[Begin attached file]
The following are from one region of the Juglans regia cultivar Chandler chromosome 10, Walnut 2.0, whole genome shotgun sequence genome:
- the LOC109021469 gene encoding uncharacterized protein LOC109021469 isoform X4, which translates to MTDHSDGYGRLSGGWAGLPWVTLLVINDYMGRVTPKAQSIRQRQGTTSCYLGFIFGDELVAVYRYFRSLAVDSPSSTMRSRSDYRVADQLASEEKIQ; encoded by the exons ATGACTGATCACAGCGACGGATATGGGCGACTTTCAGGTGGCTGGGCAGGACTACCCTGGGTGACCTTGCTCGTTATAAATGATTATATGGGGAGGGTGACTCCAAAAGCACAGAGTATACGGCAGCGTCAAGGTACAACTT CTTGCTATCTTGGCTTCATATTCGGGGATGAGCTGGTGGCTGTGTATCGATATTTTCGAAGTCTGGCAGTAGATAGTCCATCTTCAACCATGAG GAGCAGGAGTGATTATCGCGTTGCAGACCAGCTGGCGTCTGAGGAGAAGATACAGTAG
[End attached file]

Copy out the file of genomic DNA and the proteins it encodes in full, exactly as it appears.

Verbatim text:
The following are from one region of the Juglans regia cultivar Chandler chromosome 10, Walnut 2.0, whole genome shotgun sequence genome:
- the LOC109021469 gene encoding uncharacterized protein LOC109021469 isoform X4, which translates to MTDHSDGYGRLSGGWAGLPWVTLLVINDYMGRVTPKAQSIRQRQGTTSCYLGFIFGDELVAVYRYFRSLAVDSPSSTMRSRSDYRVADQLASEEKIQ; encoded by the exons ATGACTGATCACAGCGACGGATATGGGCGACTTTCAGGTGGCTGGGCAGGACTACCCTGGGTGACCTTGCTCGTTATAAATGATTATATGGGGAGGGTGACTCCAAAAGCACAGAGTATACGGCAGCGTCAAGGTACAACTT CTTGCTATCTTGGCTTCATATTCGGGGATGAGCTGGTGGCTGTGTATCGATATTTTCGAAGTCTGGCAGTAGATAGTCCATCTTCAACCATGAG GAGCAGGAGTGATTATCGCGTTGCAGACCAGCTGGCGTCTGAGGAGAAGATACAGTAG